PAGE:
Local Wire

Nile Theater's Capacity Is Now 1000, and There's an Attached Vegan Cafe/Bar


You can never have too many urinals, right? That probably wasn’t the logic that went into some of the new renovations at Mesa music and event venue the Nile Theater, but the addition of bathrooms, urinals, and a small room in the men’s room area has allowed the venue’s overall capacity to move up to the 1,000 mark between its main stage and basement zones.

The Nile’s owner since 2010, Michelle Donovan, has been making changes on a consistent basis since she bought the business but said that those efforts have ramped up this past year. The new changes come on the heels of the once-dry venue getting a liquor license last year. 

“It was time to put our big boy pants on and really step it up,” she says. “We really wanted to highlight the space more and showcase some of the features of this place that was built in 1924, like the 30-foot-high ceilings and the exposed beams.”


Her commitment to broadening the Nile’s audience and cementing the place as a go-to entertainment destination includes more than physical revamping. She has been working to “give it an overall re-branding and make it more of an adult venue” by widening the programming roster — taking it beyond the punk, metal, and rap shows it’s known for — by bringing more and different acts playing those styles, and trying out new genres, too, like country music. Increasing non-music related events is part of the plan, too. Think film festivals, literary events, and diverse arts and culture happenings.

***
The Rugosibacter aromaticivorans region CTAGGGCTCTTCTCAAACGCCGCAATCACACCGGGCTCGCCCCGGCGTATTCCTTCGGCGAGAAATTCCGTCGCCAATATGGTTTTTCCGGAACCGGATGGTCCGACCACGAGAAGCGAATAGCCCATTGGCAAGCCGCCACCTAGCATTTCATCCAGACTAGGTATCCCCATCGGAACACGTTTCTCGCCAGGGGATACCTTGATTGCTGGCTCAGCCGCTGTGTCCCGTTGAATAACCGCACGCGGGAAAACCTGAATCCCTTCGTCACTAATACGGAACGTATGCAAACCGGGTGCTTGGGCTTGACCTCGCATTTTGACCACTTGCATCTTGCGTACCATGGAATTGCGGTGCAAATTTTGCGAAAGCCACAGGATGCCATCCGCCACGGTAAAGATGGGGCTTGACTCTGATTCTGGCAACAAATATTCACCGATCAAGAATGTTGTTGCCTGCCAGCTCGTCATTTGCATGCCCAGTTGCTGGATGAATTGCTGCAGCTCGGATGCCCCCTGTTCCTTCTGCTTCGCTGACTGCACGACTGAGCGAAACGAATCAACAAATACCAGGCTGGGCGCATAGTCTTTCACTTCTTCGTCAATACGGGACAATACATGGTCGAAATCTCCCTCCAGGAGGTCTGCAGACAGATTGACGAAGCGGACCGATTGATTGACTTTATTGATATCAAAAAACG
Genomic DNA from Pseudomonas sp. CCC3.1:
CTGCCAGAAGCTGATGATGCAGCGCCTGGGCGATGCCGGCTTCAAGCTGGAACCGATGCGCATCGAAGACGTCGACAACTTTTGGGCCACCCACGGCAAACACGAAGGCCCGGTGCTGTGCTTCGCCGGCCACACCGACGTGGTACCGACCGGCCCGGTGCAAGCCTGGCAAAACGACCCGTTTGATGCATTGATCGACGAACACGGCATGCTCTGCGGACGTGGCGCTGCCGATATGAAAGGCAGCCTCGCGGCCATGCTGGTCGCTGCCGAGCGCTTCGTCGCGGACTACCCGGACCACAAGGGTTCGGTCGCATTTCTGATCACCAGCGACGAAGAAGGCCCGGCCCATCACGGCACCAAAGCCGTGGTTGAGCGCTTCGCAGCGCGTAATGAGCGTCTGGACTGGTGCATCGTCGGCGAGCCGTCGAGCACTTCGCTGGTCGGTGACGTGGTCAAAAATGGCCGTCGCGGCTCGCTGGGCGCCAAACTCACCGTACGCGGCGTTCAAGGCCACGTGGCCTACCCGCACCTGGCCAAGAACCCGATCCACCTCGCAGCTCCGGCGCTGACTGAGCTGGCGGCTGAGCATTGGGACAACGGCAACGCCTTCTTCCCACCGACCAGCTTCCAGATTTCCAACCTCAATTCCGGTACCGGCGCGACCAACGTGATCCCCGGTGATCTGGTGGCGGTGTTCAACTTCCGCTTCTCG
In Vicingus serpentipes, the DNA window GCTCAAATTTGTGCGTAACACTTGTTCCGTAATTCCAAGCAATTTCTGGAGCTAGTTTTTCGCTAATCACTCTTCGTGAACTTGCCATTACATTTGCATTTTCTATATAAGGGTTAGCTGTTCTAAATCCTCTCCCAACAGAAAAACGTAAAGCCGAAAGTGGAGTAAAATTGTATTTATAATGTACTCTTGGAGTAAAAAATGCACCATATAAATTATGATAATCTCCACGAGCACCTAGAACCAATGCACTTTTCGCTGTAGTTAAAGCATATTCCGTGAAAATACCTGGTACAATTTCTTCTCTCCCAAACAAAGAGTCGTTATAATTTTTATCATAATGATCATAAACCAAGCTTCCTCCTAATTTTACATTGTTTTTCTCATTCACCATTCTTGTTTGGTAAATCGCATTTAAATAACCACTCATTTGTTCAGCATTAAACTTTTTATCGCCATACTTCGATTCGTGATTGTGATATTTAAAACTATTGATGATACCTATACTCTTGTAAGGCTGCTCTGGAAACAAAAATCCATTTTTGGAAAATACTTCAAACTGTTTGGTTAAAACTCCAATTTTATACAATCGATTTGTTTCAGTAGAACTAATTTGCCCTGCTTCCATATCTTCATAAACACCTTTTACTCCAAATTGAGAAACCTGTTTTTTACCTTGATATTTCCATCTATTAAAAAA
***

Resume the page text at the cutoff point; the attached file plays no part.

Last year’s acquisition of a liquor license also helps adult-up the Nile, along with the other changes. In the building’s storefront portion is Volstead Public House, where along with coffee, tea, and food items, a cocktail menu is available. Event attendees can bring those drinks throughout the entire facility. There’s a bar inside the main stage room that offers craft beer, and a bar is getting added to the basement space in the near future. Redoing the sound system is also on the slate.

In this flurry of sprucing up the joint, change is not only occurring within. The Nile’s sign was recently painted by Phoenix-based artist Robert Gentile, who pays tribute to the theater’s original sign with his colorful version.

Donovan loves what downtown Mesa has to offer and is excited about the changes. She is tired of people saying there’s nothing to do in the area.

“There are so many great businesses, young entrepreneurs moving in all the time, and now ASU is going to have a presence here,” she says. “Mesa is going to continue to become a bigger destination.”

Looks like she’ll be ready for it.





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Amy Young is an arts and culture writer who also spends time curating arts-related exhibits and events, and playing drums in local bands French Girls and Sturdy Ladies.
Contact: Amy Young